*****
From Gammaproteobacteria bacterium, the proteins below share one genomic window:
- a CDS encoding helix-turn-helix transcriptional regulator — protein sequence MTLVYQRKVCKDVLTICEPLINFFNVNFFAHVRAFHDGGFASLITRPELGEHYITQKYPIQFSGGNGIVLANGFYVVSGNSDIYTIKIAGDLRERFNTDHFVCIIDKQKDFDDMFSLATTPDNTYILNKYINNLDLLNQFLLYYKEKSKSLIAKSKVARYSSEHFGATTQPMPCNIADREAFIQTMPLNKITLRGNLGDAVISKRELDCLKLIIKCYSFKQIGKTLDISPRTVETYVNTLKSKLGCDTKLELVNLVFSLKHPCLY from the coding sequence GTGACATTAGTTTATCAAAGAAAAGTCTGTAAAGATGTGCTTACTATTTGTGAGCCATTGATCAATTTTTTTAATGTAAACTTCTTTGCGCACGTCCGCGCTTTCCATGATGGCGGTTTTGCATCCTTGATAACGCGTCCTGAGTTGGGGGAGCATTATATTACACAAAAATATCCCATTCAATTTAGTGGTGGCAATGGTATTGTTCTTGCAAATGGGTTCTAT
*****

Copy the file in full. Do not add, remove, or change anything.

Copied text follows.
From Gammaproteobacteria bacterium, the proteins below share one genomic window:
- a CDS encoding helix-turn-helix transcriptional regulator — protein sequence MTLVYQRKVCKDVLTICEPLINFFNVNFFAHVRAFHDGGFASLITRPELGEHYITQKYPIQFSGGNGIVLANGFYVVSGNSDIYTIKIAGDLRERFNTDHFVCIIDKQKDFDDMFSLATTPDNTYILNKYINNLDLLNQFLLYYKEKSKSLIAKSKVARYSSEHFGATTQPMPCNIADREAFIQTMPLNKITLRGNLGDAVISKRELDCLKLIIKCYSFKQIGKTLDISPRTVETYVNTLKSKLGCDTKLELVNLVFSLKHPCLY from the coding sequence GTGACATTAGTTTATCAAAGAAAAGTCTGTAAAGATGTGCTTACTATTTGTGAGCCATTGATCAATTTTTTTAATGTAAACTTCTTTGCGCACGTCCGCGCTTTCCATGATGGCGGTTTTGCATCCTTGATAACGCGTCCTGAGTTGGGGGAGCATTATATTACACAAAAATATCCCATTCAATTTAGTGGTGGCAATGGTATTGTTCTTGCAAATGGGTTCTAT